This year I ‘swapped’ classes to pick up a yr 7 class part way through the year. It has been an interesting challenge, for two reasons. 1) I have not taught yr 7 Science before, and 2) I found it ‘difficult’ to pick up a class when expectations and routines had already been set. It took a while before this class felt like ‘my class’, and that challenged me to think about the concept of ‘ownership’ of a class, and who should meet whos expectations.
Anyways, we have recently starting a topic on microbiology. After a typically energy filled monday lesson (For reasons I am still working on, when I have this class on a Monday they are such a different class to Tuesday. They take longer to settle, are disruptive, noisy, and just a bit off on a Monday compared to a Tuesday. I’m still working on the why, and trying to plan activities to make the most of it) I was a little apprehensive about how Tuesday would go – we were going to build some model bacteria based on what they had learned the day before.
And, to be honest, they blew me away. Absolutely blew me away. I had been convinced the lesson before had been a right off, and no-one had learned anything. But the class could tell be that a baceria had a cell wall, a cell membrane, some had flagella, some had a capsule, all the ‘stuff in the middle’ (DNA) and that funny c word (cytoplasm). So, despite the noise, and the seemingly off task carry on the day before, they had still mostly achieved the learning objectives around knowing what the parts of a bacteria were, and what they did.
And they made some fabulous model bacteria displaying these features, and as I went about the room we had some excellent discussions about what the different bits did.
So it was a really good reminder for me that, even though I know learning doesn’t need to be quiet or tidy, that in this case the students did really did learn while being noisy and slightly outrageous. And that many of them really enjoyed the chance to be creative and collaborative, rather than doing a work sheet or a computer animation. That even though I didn’t think they had listened, they had, and had taken on board the key points.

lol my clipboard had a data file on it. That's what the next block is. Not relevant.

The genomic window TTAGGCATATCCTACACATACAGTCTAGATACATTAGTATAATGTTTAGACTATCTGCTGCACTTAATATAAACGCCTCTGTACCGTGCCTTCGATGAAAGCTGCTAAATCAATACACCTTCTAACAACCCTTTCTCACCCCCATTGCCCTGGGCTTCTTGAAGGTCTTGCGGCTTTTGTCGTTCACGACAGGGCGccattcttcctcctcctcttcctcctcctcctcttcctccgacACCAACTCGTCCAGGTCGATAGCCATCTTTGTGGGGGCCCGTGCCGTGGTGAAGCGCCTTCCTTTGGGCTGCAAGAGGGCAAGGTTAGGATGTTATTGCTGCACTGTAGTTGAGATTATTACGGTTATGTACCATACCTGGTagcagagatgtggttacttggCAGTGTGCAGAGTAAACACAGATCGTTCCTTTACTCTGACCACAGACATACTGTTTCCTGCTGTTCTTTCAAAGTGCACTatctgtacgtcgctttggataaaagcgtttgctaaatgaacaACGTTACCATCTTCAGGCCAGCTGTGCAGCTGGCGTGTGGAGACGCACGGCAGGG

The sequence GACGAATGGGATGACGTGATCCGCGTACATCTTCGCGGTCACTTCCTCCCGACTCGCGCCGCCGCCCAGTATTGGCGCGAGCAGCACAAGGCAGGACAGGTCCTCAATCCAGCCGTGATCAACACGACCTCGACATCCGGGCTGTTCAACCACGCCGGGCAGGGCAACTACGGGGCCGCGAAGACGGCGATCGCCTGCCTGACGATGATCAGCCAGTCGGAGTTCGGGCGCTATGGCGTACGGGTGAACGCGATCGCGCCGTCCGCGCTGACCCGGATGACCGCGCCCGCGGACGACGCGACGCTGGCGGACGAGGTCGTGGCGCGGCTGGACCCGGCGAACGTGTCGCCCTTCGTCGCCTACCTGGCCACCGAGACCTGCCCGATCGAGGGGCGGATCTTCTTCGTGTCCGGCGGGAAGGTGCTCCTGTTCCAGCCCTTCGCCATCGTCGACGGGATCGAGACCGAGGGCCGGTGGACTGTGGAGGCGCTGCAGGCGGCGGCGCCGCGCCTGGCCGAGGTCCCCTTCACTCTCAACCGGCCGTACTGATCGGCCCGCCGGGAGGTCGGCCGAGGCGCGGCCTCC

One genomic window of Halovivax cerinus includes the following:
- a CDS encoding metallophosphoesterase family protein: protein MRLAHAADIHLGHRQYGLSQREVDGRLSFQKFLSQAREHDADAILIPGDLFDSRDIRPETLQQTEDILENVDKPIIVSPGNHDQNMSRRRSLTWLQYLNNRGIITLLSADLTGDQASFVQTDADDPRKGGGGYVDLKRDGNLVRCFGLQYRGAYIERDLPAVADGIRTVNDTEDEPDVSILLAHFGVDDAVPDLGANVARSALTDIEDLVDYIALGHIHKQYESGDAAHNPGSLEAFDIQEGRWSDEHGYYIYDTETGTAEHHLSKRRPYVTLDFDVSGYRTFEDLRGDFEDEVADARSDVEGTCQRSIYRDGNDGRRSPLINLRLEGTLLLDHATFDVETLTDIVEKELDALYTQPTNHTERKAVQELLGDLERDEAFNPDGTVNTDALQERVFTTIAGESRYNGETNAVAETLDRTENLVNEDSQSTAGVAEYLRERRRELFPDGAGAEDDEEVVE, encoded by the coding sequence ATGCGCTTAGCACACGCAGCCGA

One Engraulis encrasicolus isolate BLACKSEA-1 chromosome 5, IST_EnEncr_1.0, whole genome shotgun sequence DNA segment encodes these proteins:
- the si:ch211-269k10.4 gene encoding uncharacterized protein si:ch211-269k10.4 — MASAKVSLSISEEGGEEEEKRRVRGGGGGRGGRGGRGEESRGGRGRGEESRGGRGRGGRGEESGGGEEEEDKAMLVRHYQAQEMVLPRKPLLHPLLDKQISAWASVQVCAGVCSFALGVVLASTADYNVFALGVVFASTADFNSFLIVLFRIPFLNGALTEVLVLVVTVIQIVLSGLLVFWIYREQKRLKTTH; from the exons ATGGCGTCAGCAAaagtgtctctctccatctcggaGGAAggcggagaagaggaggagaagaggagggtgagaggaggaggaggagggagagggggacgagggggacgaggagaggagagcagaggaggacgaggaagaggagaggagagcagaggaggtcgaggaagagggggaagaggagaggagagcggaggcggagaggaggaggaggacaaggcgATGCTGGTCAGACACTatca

Well played yr 7, well played. Bring on bread mould this week.
Half way last term, I got to accompany some students to a digigirlz event that was hosted by the fabulous Phillipa Dick At Balmacewen Intermediate. The girls where given a ‘challenge’ and then quickly showcased a variety of digital tools they could use to make a solution. One that grabbed my eye was Thunkable, a drag and drop ‘app’ builder. So while the students I was ‘looking’ after went to work, I sat and had a play with Thunkable and found it easy enough to use and quickly built a small prototype app for identifying ions in Chemistry (which is an internally assessed achievement standard for L2/yr 12 Chem that I have previously had a go with adding some computational thinking in around algorthims and scratch. ). The I got ridiculously busy, and didn’t think to much about Thunkable again until I got to this standard with my Chem class, and I gave them the challenge of building an app. Using thunkable was much more accessible for students who did not already have the coding experience of confidence to use scratch, and it also took less time.
I am SO impressed with the app that the students built. Below are some screen shots